These latest investments in workforce by the Pritzker administration align with a regional economic development strategy undertaken by DCEO to pair trainings with the needs of Illinois employers today. While training programs may vary by location/provider, the goal is to boost access to training for some of the most in-demand fields in Illinois today: including construction, manufacturing, information technology, transportation & logistics, and more.

"The Workforce Innovation Board of Local Area 15 supports the Governor's vision to ensure collaboration among education, workforce, economic development and required partners as they provide program participants the ability to move along their chosen career pathway," said Steven Martin, Executive Director of Career Link. "With expanded programs by the state playing a key role in enhancing collaboration, our goal is to seize opportunities that will lead more you to high paying jobs in growing sectors of the economy – offering new opportunities for stable employment and, ultimately, assisting businesses in our region to be competitive in a global economy."
 
The NOFO is seeking proposals from school districts, community colleges, community-based organizations and other partners equipped to provide workforce development training that will help vulnerable youth gain access to skills training and work-based learning that will prepare them for job entry.   
 
Training grants through the Youth Career Pathways program were issued most recently in 2018, providing service to more than 200 participants—with the majority of trainees in the last round of the program identifying as racially diverse. Working in collaboration with state agencies and workforce partners, DCEO has identified that this program should continue to adhere to equity goals outlined in statute as it is expanded to reach new communities statewide. DCEO will prioritize funding to projects that aim to serve targeted populations identified for serving youth most at-risk for falling behind on career preparedness. 

"This is an important investment in our next generation of leaders," said Senate Majority Leader Kimberly A. Lightford (D-Maywood), a passionate proponent of increasing opportunities for underserved youth. "This program, which provides services to help uplift our at-risk youth in addition to teaching them an in-demand job skill, can help break the vicious cycle of poverty and end systemic racism."

Applicants eligible for the program include community colleges, community-based organizations, workforce agencies, school districts and other entities with a demonstrated plan to serve the target populations with postsecondary training and credentialing. Applicants must demonstrate that they have at least one employer partner established, that programming has a work-based learning component, and leads to a recognized post-secondary credential. Recognizing that youth may require other supports to help ensure their education, the NOFO also requires applicants/training orgs to provide wraparound supports for the populations they seek to serve – whether it is housing, transportation, or other specialized needs.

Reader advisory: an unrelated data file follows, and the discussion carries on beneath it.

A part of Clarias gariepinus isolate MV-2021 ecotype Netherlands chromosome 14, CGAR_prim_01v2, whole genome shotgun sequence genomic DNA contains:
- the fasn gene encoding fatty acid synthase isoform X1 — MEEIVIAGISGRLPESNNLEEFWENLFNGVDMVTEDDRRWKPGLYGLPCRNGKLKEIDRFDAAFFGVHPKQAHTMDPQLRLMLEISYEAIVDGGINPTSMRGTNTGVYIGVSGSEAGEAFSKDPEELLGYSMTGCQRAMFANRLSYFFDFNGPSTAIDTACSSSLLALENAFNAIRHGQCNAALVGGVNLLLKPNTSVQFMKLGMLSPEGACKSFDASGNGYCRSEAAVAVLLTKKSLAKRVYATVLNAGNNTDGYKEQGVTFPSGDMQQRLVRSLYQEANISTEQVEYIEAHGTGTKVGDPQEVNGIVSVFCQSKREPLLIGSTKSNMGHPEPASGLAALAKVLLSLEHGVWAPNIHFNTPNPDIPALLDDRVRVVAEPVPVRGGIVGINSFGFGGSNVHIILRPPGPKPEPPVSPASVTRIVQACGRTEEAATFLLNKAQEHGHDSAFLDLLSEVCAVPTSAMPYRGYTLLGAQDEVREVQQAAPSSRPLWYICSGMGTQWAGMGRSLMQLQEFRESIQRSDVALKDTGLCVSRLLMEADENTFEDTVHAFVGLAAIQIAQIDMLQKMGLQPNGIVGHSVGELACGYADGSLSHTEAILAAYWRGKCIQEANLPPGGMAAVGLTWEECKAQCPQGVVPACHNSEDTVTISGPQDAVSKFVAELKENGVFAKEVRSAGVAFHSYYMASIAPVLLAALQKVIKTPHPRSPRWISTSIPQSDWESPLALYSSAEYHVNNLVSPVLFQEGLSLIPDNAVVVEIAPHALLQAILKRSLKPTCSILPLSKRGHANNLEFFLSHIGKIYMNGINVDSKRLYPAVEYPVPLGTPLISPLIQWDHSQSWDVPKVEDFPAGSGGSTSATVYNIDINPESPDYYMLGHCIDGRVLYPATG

"The Youth Career Pathway is crucial to our state as we continue to fight our way through this pandemic. Providing funding and resources to community organizations that are directly connected to the underserved communities they work with is tantamount to providing the students across this state with the tools they need to join an ever-changing workforce, and this grant does both." said House Majority Conference Chairperson Carol Ammons (D-Urbana). "I am consistently impressed with the Governor's administration and their capacity for listening to the needs of the people and their dedication to serving our state's most vulnerable communities."

"Providing career training opportunities for Illinois youth, especially those who are at risk, is a critical tool in helping young people reach their full potential and achieve their goals," said State Representative Jehan Gordon-Booth (D-Peoria). "I would like to thank Governor Pritzker for his ongoing commitment to uplifting young Illinoisans and investing in communities that have been historically underserved."

The expanded youth training programs help deliver on a central premise of the Governor's 5-year economic plan, which calls for investments in training programs that help students build the skills they need to seize in-demand jobs while meeting the needs of employers. It also follows on record investments in apprenticeships programs as well as training programs designed to help workers upskill or re-enter the job force as a result of impacts faced during the pandemic.